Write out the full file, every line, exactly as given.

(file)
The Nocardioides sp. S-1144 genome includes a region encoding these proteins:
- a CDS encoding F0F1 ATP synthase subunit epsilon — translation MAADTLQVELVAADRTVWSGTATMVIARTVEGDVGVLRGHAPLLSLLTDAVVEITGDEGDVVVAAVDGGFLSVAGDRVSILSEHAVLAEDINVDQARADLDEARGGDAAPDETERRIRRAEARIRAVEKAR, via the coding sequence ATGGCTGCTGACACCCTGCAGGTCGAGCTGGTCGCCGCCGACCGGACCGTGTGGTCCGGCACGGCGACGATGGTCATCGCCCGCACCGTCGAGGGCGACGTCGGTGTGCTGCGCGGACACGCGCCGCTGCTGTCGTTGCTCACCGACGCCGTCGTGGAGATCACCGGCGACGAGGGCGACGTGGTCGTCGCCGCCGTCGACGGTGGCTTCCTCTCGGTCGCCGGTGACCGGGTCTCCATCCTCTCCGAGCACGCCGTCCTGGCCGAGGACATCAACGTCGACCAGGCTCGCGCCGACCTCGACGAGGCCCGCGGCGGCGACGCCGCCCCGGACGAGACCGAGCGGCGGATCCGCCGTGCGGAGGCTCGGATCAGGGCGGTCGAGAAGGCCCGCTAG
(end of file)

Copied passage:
The Nocardioides sp. S-1144 genome includes a region encoding these proteins:
- a CDS encoding F0F1 ATP synthase subunit epsilon — translation MAADTLQVELVAADRTVWSGTATMVIARTVEGDVGVLRGHAPLLSLLTDAVVEITGDEGDVVVAAVDGGFLSVAGDRVSILSEHAVLAEDINVDQARADLDEARGGDAAPDETERRIRRAEARIRAVEKAR, via the coding sequence ATGGCTGCTGACACCCTGCAGGTCGAGCTGGTCGCCGCCGACCGGACCGTGTGGTCCGGCACGGCGACGATGGTCATCGCCCGCACCGTCGAGGGCGACGTCGGTGTGCTGCGCGGACACGCGCCGCTGCTGTCGTTGCTCACCGACGCCGTCGTGGAGATCACCGGCGACGAGGGCGACGTGGTCGTCGCCGCCGTCGACGGTGGCTTCCTCTCGGTCGCCGGTGACCGGGTCTCCATCCTCTCCGAGCACGCCGTCCTGGCCGAGGACATCAACGTCGACCAGGCTCGCGCCGACCTCGACGAGGCCCGCGGCGGCGACGCCGCCCCGGACGAGACCGAGCGGCGGATCCGCCGTGCGGAGGCTCGGATCAGGGCGGTCGAGAAGGCCCGCTAG